Betty & Charlie sit before a dramatic view of Lake Pleasant.

So we’ve booked it for another couple of days at $32./night, including water, 50 amp service, a solid picnic table & shelter, and a fire ring – And you can’t beat that view!

We are enjoying a most pleasant stay in site #23 of Roadrunner Campground.

We are learning to be more fluid in our travel planning, and to sit back and enjoy the great spots and fine weather when we find them. Here’s hoping that your journey through life can also have its most pleasant moments, and you can stay in them just a little bit longer.

Shouldn’t we stay just a little bit longer?


“Stay, ah just a little bit longer,
Please, please, please, please, please,
Tell me that you’re going to

Now your Daddy don’t mind,
And your Mommy don’t mind,
If we have another dance, yeah,
Just one more, one more time.

Oh won’t you stay, just a little bit longer,
Please let me hear you say that you will
Say you will..”

Songwriter: Cedric Allen Williams

Another sunset – time to go… Cheers!

Return To The Big Frickin Cactus

One of the sensational sentinels overlooking our site (#A56 at Gilbert Ray, near Tucson, Arizona).

If you remember back to Betty’s daily exclamation at Gilbert Ray Campground in Tucson Mountain Park (March 2018), there were a lot of very tall dramatic cacti keeping watch around our motorhome. Well, we’re back in Tucson, and in fact parked again in site A56 beside the same supersized succulent: A frickin big cactus! 

The same supersized succulent beside our bedroom window that caused Betty’s exclamations early last year.

Our westward journey from Monahans Sandhills State Park included overnight stops in El Paso, Texas and Wilcox, Arizona, with some awesome scenery along Interstate 10 through New Mexico. Rather than driving straight to Tucson, we veered south to the old wild west town of Tombstone, site of the shoot-out at the OK Corral and tons of western memorabilia.   

We met Doc Holliday, Wyatt Earp and his brothers on the main street of Tombstone, before their infamous shoot-out in the Ok Corral.

Tombstone had been a silver mining town, but tourism now appears its major industry. A number of blocks are dedicated to western wear, western jewellery, saloons, gun fights, and all things glorifying the old wild west. Coach rides are available up and down the dusty streets.

Doc Holliday shoots at the “bad guy” cowboys in this re-enactment.

Betty & I watched a re-enactment of the gunfight at the OK Corral, along with a film and animated set depicting the history of the town. We took a stroll down the board sidewalks and peeked into a few shops. Fortunately, as full-timers in a tiny house, we were not tempted to add any bric-a-brac or other mementos to our current collection.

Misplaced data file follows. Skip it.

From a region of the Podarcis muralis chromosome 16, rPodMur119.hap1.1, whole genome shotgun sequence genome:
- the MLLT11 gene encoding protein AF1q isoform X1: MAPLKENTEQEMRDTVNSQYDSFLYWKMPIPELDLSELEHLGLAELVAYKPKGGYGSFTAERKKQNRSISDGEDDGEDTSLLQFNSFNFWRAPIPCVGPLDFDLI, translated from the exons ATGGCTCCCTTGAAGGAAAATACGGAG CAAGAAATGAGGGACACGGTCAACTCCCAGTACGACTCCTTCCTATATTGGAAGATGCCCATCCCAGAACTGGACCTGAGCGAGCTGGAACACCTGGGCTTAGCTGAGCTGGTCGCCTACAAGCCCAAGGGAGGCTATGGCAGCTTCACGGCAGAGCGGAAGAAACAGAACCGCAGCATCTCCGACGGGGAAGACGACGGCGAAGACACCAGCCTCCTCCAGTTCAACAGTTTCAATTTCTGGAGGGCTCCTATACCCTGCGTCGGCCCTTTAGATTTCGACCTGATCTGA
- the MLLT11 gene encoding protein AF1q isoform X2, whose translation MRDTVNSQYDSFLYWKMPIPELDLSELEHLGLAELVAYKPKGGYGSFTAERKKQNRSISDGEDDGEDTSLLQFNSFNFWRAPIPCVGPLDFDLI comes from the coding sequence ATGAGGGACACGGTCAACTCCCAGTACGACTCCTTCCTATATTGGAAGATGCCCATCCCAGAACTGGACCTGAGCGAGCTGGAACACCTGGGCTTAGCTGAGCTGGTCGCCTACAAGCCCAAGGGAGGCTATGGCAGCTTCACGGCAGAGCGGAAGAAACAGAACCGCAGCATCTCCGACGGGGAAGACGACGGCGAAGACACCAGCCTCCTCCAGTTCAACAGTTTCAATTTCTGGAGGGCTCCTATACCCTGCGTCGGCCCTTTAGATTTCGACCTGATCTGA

Betty goes buggy in Tombstone.
…and takes a fast ride. That’s no bull!

We drove the long way around to Tucson, intending to stay on BLM land to the west of the city. Arriving at dusk, we took our life (and our home on wheels) in our hands, driving off-road into a large tract of land dotted with RVs of all shapes and sizes. Following a dirt path through the scrub brush, we came to a small clearing that appeared perfect for our motorhome and Smart. This was to be our free home base for the next couple of days!

We took a stroll down Tombstone’s dusty main street yesterday.

Shortly after pulling in, a lady drove up and warned us that the spot where we had parked was a spongy patch of burnt orange clay (She had a technical term for the type of clay, but we had never heard of it). If we stayed, we might find our rig sinking down to the point where a tow truck would be needed to get us out. Just getting into the site was a very risky proposition, and getting out seemed like it could be even more treacherous, with a steep bank that was partly eroded by a recent rain.  We just had to laugh at our improbable situation as I gunned the motor to extricate us from the potential quagmire. 

The layered views around Tucson are truly amazing!

Thanks to our guardian angel, we moved on to solid ground at Gilbert Ray Campground, as it was then too dark to scout out other free parking. Even though we don’t need the 30 amp electrical service that comes with our site, the $20./ night charge is worth it for the amazing views provided at the site. 

Betty & Charlie relax in the afternoon sun.

Betty went for a hike on one of the many trails through Tucson Mountain Park, and I couldn’t stop taking pictures of one great big frickin cactus after another. We still have a couple more days here before heading north to Phoenix, but with so many pics of the perfectly prickly stuff, I just needed to put up a post.